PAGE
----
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How does the ASP.NET page rendering happens from Server to Client Browser? The question is, consider the Page has a Header and Footer which are User controls and contain many server controls.

Does ASP.NET start sending the HTML to client browser, once it gets some of the controls being rendered and converted in their respective HTML? Or does it wait for the whole page to be rendered and converted in HTML on Server, and then it sends back the Page HTML to the browser.

I am seeing that the "Page Title" of our website is shown much before and then the page takes too much time in loading completely. I want to be clear on this concept whether its server that is taking time or the client side scripts, images etc.. are the culprit. Accordingly we will start the optimizations.

Specifically I am interested in knowing how the outputstream (in response object) is sent to the Client Browser? Is the outputstream flushed once whole page is rendered in outputstream or it is sent to client in batches (i.e. few controls rendered and sent to browser via outputstream --> then some more controls are rendered and so on...)?

Sorry if am not clear enough on the problem.

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6 Answers 6

in terms of debugging you can turn .NET tracing on to see whats taking the time on the server side,

and use google chrome or firebug for firefox to see whats taking the time on the client side.

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I believe this is controlled by Response.BufferOutputor something similar(no reference at hand) to determine if it should start sending out HTML as soon as it's ready or if it should store it in a buffer and wait until everything is done and then send it.

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User controls are rendered before controls on the .aspx page itself.

Take a look at the Page Life Cycle

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You might also find this blog post a good guide to the sequence of events in the page lifecycle: weblogs.asp.net/jeff/archive/2004/07/04/172683.aspx –  Owen Blacker Oct 13 '10 at 13:03

Fiddler should help determine where the bottleneck is, if you're seeing the page title show up but the page doesn't render for a bit after I'd suspect there are other files (images, javascript, css, etc) that are holding up the page from rending in the browser and not the html in the page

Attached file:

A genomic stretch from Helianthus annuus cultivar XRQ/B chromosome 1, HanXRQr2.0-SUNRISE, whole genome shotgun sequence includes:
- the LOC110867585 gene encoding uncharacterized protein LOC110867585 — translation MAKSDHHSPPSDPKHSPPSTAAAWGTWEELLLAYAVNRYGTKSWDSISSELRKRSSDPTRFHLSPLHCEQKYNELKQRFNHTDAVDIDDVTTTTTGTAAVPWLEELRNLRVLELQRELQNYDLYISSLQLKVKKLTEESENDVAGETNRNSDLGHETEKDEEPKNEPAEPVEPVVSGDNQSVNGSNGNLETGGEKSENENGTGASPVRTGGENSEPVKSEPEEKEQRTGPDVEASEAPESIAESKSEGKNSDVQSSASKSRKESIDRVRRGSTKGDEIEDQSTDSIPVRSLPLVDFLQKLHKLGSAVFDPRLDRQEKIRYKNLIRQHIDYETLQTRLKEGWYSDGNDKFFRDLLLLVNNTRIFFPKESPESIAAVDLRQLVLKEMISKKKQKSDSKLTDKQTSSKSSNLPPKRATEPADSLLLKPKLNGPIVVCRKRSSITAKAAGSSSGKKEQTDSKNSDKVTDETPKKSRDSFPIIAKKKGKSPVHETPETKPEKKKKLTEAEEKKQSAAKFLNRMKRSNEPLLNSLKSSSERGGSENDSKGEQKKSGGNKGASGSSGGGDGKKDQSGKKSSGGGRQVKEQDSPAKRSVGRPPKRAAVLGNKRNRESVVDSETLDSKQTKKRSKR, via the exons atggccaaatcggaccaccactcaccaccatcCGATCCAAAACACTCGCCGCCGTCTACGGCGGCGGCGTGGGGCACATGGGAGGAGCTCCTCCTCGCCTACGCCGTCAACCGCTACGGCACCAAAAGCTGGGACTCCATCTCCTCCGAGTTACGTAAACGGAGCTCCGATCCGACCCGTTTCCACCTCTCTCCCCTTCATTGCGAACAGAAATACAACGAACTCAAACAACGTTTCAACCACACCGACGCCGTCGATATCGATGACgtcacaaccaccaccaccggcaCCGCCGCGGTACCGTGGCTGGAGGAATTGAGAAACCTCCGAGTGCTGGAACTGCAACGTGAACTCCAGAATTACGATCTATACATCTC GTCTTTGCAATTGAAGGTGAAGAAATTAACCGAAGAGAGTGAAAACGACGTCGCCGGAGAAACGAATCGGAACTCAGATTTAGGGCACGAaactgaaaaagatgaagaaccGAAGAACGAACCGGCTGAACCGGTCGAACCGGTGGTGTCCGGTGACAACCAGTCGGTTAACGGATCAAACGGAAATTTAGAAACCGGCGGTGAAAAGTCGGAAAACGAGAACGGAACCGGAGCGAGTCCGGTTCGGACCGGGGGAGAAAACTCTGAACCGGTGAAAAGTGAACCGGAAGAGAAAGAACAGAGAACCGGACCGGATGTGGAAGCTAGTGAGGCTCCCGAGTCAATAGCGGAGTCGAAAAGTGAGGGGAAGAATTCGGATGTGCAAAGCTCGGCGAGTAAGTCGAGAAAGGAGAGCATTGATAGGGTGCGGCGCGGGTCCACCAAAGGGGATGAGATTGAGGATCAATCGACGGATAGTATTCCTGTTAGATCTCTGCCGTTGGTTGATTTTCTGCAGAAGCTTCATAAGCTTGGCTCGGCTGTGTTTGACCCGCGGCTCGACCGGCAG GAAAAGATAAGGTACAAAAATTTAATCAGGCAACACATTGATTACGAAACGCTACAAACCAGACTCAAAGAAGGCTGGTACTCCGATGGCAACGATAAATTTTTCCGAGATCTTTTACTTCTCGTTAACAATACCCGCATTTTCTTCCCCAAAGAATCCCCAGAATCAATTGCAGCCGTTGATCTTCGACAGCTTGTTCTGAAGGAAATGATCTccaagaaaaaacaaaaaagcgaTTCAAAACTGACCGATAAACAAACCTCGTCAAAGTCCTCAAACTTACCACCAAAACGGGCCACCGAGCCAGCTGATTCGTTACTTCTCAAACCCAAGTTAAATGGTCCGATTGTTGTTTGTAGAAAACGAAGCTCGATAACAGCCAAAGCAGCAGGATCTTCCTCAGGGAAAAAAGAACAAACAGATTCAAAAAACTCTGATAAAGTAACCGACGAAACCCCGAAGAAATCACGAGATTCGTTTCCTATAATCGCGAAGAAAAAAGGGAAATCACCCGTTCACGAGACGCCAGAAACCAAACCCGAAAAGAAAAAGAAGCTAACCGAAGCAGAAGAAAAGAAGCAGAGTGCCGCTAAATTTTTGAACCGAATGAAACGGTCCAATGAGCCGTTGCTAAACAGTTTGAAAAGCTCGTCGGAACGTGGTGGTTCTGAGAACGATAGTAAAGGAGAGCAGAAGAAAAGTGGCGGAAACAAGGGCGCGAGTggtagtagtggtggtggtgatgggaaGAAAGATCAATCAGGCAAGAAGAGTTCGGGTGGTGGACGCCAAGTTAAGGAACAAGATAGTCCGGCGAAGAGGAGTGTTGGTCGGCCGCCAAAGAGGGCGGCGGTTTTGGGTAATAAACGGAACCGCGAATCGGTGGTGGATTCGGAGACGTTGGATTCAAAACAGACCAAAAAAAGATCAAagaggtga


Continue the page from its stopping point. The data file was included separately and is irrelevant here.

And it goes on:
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Page rendering . at this stage, view state for the page and all controls are saved. The page calls the Render method for each control and the output of rendering is written to the OutputStream class of the Page's Response property.

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up vote 0 down vote accepted

The answer I was looking for was regarding the rendering way, how is stream sent to client, there could be two ways, Either directly sending it as soon as it is generated, in multiple chunks, Or cache and store until whole page is rendered and then send it to client.

I got the answer at: http://www.asp.net/aspnet/overview/aspnet-and-visual-studio-2012/whats-new

"Normally ASP.NET buffers the response bytes as they are created by an application. ASP.NET then performs a single send operation of the accrued buffers at the very end of request processing.

If the buffered response is large (for example, streaming a large file to a client), you must periodically call HttpResponse.Flush to send buffered output to the client and keep memory usage under control. However, because Flush is a synchronous call, iteratively calling Flush still consumes a thread for the duration of potentially long-running requests."

Thank you all for your help!!!

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